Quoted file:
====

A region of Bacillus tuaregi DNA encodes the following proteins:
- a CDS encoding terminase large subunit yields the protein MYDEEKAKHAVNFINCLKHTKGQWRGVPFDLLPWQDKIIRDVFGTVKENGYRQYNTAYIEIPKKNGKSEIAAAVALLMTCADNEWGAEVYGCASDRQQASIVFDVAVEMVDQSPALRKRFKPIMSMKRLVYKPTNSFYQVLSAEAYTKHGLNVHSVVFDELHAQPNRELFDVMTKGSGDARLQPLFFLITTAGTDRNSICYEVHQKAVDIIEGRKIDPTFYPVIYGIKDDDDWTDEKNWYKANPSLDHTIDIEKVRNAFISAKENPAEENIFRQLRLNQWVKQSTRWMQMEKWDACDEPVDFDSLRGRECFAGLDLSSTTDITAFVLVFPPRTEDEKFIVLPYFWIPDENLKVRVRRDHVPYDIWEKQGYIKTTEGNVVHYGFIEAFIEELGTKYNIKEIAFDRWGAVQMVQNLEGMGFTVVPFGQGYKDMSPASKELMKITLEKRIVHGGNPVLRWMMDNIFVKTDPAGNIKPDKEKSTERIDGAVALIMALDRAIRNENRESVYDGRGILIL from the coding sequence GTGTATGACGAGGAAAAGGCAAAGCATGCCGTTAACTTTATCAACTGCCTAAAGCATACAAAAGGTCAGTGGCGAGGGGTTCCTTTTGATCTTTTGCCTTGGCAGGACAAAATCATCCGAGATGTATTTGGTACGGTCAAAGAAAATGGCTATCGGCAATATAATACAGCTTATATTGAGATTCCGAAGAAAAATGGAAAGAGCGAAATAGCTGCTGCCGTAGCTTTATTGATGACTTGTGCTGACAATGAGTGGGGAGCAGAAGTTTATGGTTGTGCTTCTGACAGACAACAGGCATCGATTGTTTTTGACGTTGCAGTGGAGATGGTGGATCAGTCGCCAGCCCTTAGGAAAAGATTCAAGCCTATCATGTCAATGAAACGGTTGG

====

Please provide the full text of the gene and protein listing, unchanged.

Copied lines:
A region of Bacillus tuaregi DNA encodes the following proteins:
- a CDS encoding terminase large subunit yields the protein MYDEEKAKHAVNFINCLKHTKGQWRGVPFDLLPWQDKIIRDVFGTVKENGYRQYNTAYIEIPKKNGKSEIAAAVALLMTCADNEWGAEVYGCASDRQQASIVFDVAVEMVDQSPALRKRFKPIMSMKRLVYKPTNSFYQVLSAEAYTKHGLNVHSVVFDELHAQPNRELFDVMTKGSGDARLQPLFFLITTAGTDRNSICYEVHQKAVDIIEGRKIDPTFYPVIYGIKDDDDWTDEKNWYKANPSLDHTIDIEKVRNAFISAKENPAEENIFRQLRLNQWVKQSTRWMQMEKWDACDEPVDFDSLRGRECFAGLDLSSTTDITAFVLVFPPRTEDEKFIVLPYFWIPDENLKVRVRRDHVPYDIWEKQGYIKTTEGNVVHYGFIEAFIEELGTKYNIKEIAFDRWGAVQMVQNLEGMGFTVVPFGQGYKDMSPASKELMKITLEKRIVHGGNPVLRWMMDNIFVKTDPAGNIKPDKEKSTERIDGAVALIMALDRAIRNENRESVYDGRGILIL from the coding sequence GTGTATGACGAGGAAAAGGCAAAGCATGCCGTTAACTTTATCAACTGCCTAAAGCATACAAAAGGTCAGTGGCGAGGGGTTCCTTTTGATCTTTTGCCTTGGCAGGACAAAATCATCCGAGATGTATTTGGTACGGTCAAAGAAAATGGCTATCGGCAATATAATACAGCTTATATTGAGATTCCGAAGAAAAATGGAAAGAGCGAAATAGCTGCTGCCGTAGCTTTATTGATGACTTGTGCTGACAATGAGTGGGGAGCAGAAGTTTATGGTTGTGCTTCTGACAGACAACAGGCATCGATTGTTTTTGACGTTGCAGTGGAGATGGTGGATCAGTCGCCAGCCCTTAGGAAAAGATTCAAGCCTATCATGTCAATGAAACGGTTGG